Tameside Reporter Bob Alston shares his memories of growing up in Manchester from time with his parents, brother, and dog Rex to special moments with grandmas and playing out with friends.
“I only have happy memories of my childhood living in Ardwick, Manchester. Now, sat here looking back I wanted for nothing really, but it’s never the same through the eyes of a child, is it?
“My dad was an iron moulder and my mum was a boxmaker. When I came into the world on November 4, 1953, my brother was already there and from St Mary’s Hospital, Manchester, I was taken home to 16 Anderman Street just a week later. My brother’s response to first seeing me was “l wanted a drum!” Well, some years later that drum came back to bite him in the form of a split lip after falling over with it on a string around his neck.
“Both mum and dad worked very hard to make sure me and my brother never went without. My grandma Henson lived with us and we had our dog, Rex, too, so, what you would call, a complete family.
“Dad changed jobs quite frequently, and being a time-served tradesman, his skills were always in demand. He often fell out with his foreman, walked out, and into another job the following day, and generally for more money! He worked for companies such as Crossley, Lawrence Scott, Stubbs, and Beyer Peacock. Mum was less adventurous and changed jobs just once from Thomas Hope’s in Ancoats to F Morrell’s in Droylsden – we never went short of filing boxes as these two companies made them for schools and offices.
“When I was around six-years-old dad’s health began to suffer from all the years of breathing in the pollution generated when casting iron and he made the difficult decision to change careers completely. Like me, dad was weaned on engine oil as a baby – like father like son – and we had lots of different cars when I was growing up. He always repaired them himself, which gave him a whole new skill base of bodywork, paint spraying, welding, and mechanics. So, this was the direction he went in.
“Fortunately, at the back of our two-up-two-down terraced was Tiffin’s coal yard, which had garages around its perimeter that Mr. Tiffin would rent out to those who owned cars in the area and dad managed to secure the only purpose build repair garage that was there giving him some much-needed customers for his new venture.
“During the school holidays I would stay at my grandma Alston’s house in Palmerston Street, Beswick, Manchester, and I think I spent more time there than at home! I always remember grandma Alston being at home baking as much as she could, her oven-bottom muffins were to die for, especially just out of the oven, sliced in half, and smothered in butter.
“I had more friends around Beswick than I did near home and one vivid memory I have was making darts from a lolly stick, a nail, cardboard, and pitch – who remembers the summer days when the tar on the roads would bubble and become gooey, hence pitch! Great fun. And just to throw in another, who played ‘split the kipper’ with a pocket knife when every boy had one? Mine was a hand-me-down from my grandad who died when I was young.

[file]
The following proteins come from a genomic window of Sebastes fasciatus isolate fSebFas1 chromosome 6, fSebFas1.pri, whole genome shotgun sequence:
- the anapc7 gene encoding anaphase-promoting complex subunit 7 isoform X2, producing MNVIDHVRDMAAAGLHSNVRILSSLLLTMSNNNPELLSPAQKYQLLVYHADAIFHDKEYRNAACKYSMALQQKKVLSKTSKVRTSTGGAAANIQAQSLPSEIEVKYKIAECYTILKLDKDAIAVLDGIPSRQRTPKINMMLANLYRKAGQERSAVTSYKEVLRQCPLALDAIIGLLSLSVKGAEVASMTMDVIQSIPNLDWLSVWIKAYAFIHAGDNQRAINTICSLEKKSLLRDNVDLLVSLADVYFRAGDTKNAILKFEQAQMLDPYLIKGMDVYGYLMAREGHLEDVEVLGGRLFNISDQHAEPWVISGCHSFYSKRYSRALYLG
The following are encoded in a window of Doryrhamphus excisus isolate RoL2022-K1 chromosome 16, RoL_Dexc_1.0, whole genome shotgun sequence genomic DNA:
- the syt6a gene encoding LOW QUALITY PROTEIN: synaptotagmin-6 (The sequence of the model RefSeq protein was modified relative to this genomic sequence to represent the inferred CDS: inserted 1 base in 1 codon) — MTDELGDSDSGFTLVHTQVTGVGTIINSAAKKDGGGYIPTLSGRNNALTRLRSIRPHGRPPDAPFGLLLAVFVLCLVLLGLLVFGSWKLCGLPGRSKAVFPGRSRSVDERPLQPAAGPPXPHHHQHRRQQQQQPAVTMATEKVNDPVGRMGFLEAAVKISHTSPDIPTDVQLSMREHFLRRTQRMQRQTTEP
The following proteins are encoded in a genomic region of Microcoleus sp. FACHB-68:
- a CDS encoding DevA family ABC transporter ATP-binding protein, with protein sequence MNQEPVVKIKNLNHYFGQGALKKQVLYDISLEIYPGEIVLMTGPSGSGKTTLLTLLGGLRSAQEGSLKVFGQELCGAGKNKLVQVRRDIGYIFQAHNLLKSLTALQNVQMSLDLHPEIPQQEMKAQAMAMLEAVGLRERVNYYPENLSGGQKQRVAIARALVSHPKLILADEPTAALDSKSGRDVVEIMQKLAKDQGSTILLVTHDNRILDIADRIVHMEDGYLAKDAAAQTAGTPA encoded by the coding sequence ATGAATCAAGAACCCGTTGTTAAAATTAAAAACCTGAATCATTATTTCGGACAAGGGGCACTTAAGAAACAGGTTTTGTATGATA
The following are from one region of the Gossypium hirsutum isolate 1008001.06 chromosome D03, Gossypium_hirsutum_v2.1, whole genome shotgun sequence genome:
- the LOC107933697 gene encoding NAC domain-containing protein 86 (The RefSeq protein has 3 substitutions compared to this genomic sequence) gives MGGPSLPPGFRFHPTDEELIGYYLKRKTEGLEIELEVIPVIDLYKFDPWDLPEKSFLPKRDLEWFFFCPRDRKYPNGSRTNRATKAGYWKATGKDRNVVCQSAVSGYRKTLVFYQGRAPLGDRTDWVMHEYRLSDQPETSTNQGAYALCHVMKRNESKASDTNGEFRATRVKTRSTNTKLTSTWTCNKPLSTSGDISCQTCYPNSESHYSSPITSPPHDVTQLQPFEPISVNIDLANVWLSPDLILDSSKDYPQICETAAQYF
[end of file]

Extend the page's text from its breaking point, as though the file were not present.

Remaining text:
“Back in Alderman Street I remember us having the first television on our row and the neighbours coming round to watch it, this 10-inch, valve-driven, black and white marvel, in a cabinet twice the size of the screen. Later we got a bigger one from the DER (Domestic Electrical Rentals Limited)!
“We stayed in Alderman Street until the area was compulsory purchased by Manchester City Council on their Compulsory Purchase Scheme – ‘Slum Clearance’, as it became known, and we were offered a brand new three-bedroom house with a garage, on the second-largest Greater Manchester council-owned housing estate, Hattersley (Wythenshawe being the largest). I remember being very excited about moving to a new house that had an inside toilet, garden, and plumbed-in bath! As an added bonus it was near to my grandma Alston again, who moved onto the estate a few months previous.
“One Sunday we all piled into dad’s car, a Ford Consul, and headed to Hattersley. I remember that it was a bright sunny day and the first thing dad did when we arrived was to try the car in the garage and guess what? It fit. But it wasn’t wide enough for dad to get out of the car! We didn’t even see the inside of the house, we headed straight back to Ardwick and back to the outside loo and tin bath in front of the fire.
“Obviously, everyone, including dad, was disappointed when he turned the house down. This left mum and dad just six months to find something else.
“The search was now on and we definitely wanted an inside toilet and plumbed-in bath plus a garage big enough to be able to open the driver’s door and get out. I remember that this was left to dad to do. A few weeks passed and dad came home one day and said; “love found the perfect house for us. On a corner, a big garage in the yard, and inside loo and bath.” It was in Newton Heath on Culcheth Lane.
“At this time my brother was working as a bookbinder and he had his own motorbike to travel to and from work, so he was fine. Dad was working for himself as a coalman in partnership with his brother after being offered Mr. Tiffin’s business when he retired, so he used to run mum to work in Droylsden, me to school in Gorton and later pick us up again – Perfect!
I stayed at the house in Newton Heath with mum and dad until I got married in 1978 when I moved to Dukinfield where I still live with my lovely wife Dawn.
Do you share any of the same memories as Bob and this area of Manchester? We would love to hear your childhood memories from across Greater Manchester, email us at email@example.com or leave a comment below.